To test whether the synthesis of new proteins was required for the increase in amplitude, protein synthesis was blocked by cycloheximide. Inhibiting eukaryotic peptidyl transferase, this compound prevents the formation of new peptide bonds. No increase in amplitude was observed when cycloheximide had been added to the cell suspension before glucose (average amplitude 0.032) (Fig. 3). Two different concentrations were used (5 µg·mL−1, 50 µg·mL−1) and the results were similar. This indicated that protein synthesis was essential for the training of the cells and that the proteins involved have a net positive control on the amplitude.

Figure 3.

Effect of inhibition of protein synthesis on the amplitude of the intracellular NADH oscillation. The amplitude of the intracellular NADH oscillation was determined in the presence of 0 (•), 5 (–) and 50 (×) mg·L−1 cycloheximide. The stock solution of cycloheximide (1 g·L−1) had been dissolved in phosphate buffer (100 mm, pH 6.8). The average values of the amplitudes were determined as described in the legend to Fig. 2. Cycloheximide was added 10 min before the first addition of glucose. A duplicate experiment gave essentially the same result.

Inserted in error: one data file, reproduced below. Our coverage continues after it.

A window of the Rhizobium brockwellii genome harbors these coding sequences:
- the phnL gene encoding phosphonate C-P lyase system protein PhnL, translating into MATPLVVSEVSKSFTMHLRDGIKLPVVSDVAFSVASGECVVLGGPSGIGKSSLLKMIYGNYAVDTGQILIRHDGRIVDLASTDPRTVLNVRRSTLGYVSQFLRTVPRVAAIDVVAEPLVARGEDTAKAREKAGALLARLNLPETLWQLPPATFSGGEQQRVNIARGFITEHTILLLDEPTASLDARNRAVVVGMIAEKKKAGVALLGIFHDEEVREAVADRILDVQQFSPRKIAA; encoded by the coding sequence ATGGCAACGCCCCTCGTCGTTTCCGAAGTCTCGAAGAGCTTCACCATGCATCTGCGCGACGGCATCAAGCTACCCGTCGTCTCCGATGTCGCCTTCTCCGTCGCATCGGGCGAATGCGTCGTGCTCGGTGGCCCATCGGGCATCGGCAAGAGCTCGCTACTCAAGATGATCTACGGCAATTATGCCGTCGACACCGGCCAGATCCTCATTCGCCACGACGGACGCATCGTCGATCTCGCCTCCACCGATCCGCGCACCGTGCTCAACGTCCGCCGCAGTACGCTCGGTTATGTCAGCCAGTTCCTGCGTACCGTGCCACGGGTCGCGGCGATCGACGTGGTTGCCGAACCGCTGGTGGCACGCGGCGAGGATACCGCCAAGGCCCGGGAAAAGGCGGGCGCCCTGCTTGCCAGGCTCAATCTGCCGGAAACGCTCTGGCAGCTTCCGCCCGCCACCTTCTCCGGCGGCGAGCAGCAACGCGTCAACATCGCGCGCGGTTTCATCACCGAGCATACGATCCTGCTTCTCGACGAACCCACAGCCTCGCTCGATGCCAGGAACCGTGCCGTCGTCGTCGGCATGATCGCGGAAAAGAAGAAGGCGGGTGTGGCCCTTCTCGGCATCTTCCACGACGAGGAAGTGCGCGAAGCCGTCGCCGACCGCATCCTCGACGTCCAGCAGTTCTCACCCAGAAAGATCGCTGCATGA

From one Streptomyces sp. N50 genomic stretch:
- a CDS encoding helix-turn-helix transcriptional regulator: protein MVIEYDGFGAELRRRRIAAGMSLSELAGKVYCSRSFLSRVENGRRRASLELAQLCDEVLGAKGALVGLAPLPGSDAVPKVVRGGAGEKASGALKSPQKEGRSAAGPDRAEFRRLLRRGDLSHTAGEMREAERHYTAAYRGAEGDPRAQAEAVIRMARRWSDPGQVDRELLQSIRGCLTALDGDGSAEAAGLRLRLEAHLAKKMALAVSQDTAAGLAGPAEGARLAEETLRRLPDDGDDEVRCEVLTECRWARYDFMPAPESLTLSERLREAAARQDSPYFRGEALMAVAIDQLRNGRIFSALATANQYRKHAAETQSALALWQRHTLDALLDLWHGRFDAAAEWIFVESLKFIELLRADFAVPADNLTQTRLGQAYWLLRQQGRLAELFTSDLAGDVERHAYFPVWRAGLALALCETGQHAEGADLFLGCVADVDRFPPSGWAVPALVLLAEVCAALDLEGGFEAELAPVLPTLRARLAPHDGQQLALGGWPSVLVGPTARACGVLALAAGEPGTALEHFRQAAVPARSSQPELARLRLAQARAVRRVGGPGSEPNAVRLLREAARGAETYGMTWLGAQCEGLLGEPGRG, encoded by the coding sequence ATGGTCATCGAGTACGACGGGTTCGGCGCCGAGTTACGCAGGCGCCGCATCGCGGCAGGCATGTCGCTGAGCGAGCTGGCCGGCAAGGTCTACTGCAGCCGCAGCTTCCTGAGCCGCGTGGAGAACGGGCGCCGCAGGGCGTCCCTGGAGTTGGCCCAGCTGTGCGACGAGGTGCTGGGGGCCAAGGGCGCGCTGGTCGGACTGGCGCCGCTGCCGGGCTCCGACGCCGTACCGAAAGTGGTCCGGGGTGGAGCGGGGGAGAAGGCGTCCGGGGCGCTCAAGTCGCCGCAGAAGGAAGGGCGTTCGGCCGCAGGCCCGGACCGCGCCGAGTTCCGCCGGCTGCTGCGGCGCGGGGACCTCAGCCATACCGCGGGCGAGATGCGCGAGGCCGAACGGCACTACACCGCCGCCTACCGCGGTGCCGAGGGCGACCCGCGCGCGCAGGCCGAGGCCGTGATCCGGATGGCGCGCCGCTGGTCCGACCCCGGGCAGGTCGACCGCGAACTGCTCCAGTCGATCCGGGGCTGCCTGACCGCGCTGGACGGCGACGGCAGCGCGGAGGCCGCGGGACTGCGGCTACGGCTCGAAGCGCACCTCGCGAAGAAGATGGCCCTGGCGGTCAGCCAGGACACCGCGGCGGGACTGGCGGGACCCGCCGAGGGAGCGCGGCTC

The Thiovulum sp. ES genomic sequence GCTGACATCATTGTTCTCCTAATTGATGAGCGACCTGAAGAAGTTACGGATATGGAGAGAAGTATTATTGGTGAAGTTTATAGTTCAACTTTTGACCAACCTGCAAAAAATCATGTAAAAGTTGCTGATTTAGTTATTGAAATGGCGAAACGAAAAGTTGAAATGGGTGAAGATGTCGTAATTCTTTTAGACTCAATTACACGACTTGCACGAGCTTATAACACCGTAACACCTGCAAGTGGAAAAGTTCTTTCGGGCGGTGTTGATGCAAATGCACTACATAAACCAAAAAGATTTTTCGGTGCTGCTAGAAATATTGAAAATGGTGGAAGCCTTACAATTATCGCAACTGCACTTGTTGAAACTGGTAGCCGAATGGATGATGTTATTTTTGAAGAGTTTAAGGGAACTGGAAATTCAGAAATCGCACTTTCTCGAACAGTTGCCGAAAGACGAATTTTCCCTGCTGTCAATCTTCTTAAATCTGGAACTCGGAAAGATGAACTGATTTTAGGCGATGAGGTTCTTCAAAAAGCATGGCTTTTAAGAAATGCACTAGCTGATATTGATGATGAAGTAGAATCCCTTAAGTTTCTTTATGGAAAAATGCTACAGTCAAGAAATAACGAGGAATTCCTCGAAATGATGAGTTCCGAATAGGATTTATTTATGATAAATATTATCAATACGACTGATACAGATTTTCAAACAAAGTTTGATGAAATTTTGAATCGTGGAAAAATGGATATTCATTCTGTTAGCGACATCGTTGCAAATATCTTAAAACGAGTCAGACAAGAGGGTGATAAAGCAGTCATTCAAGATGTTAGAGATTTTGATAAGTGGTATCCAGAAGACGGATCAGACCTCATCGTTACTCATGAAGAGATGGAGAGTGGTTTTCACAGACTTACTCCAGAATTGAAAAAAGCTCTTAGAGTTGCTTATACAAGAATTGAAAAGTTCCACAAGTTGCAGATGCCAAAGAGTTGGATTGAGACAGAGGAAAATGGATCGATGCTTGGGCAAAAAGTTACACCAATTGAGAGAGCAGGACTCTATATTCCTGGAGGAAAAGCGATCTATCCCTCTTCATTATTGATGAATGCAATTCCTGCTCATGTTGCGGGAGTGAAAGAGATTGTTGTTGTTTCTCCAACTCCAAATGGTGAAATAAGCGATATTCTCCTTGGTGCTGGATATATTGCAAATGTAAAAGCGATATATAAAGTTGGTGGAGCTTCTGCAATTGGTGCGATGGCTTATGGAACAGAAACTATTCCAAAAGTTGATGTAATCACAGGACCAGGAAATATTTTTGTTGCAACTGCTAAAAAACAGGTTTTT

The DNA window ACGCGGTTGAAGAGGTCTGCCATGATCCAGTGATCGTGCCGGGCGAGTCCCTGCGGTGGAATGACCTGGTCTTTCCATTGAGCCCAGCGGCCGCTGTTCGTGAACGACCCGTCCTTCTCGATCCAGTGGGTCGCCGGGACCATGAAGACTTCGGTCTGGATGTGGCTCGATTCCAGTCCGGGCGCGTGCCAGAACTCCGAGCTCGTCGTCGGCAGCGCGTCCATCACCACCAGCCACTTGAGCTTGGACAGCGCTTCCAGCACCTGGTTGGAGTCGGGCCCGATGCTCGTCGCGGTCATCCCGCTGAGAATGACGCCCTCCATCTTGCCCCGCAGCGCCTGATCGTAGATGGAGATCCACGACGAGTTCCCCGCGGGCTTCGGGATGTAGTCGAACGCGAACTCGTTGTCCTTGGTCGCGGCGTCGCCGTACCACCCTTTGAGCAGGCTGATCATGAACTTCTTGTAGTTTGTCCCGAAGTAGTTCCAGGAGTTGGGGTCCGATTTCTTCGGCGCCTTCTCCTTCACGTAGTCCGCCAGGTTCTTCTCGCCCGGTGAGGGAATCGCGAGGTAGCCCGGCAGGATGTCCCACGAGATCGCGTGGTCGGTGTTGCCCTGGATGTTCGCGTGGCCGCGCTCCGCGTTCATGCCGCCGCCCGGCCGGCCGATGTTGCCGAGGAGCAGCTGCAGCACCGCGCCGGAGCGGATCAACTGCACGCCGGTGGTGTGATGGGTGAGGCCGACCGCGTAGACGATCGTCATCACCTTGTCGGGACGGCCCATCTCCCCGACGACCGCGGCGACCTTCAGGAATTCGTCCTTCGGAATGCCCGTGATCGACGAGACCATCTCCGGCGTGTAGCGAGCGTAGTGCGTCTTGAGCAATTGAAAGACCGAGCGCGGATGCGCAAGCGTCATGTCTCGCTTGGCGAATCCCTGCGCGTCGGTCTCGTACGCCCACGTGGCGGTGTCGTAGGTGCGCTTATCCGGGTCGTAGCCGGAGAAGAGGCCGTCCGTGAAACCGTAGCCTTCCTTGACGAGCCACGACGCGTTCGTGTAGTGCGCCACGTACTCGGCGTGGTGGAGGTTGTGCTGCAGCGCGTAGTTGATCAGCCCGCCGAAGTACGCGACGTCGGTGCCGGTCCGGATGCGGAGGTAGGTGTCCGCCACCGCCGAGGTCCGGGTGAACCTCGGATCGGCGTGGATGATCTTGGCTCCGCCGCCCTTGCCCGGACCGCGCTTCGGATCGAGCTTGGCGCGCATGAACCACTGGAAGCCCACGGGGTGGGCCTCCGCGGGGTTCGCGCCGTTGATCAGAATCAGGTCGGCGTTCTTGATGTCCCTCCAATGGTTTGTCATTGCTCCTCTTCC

Continuous low glucose concentration

The increase in amplitude could be caused by two different properties of the extracellular glucose signal: either (a) its pulsatile character, or (b) its low concentration. The former hypothesis should require that the cells have a memory for dynamics. The second hypothesis would involve regulation of protein synthesis and breakdown, after the shift of the cells from a high glucose concentration during exponential growth to a low concentration in the cuvette. To distinguish between these possibilities, cells were subjected to a continuous glucose feed for 75 min. On average, the rate of glucose addition was the same as in the pulse experiments described above. After the incubation, cells were subjected to pulses of glucose in the cuvette, as described before, and NADH fluorescence was measured. The amplitude of the NADH oscillations after a continuous and low glucose feed (0.17 of our arbitrary units) was similar to the maximum amplitude cells that were trained by a pulsatile and low glucose feed (0.15) (Fig. 4). This indicated that the low glucose concentration, rather than its pulsatile addition, led to the expression of proteins that have a pronounced effect on the amplitude of the intracellular NADH oscillation.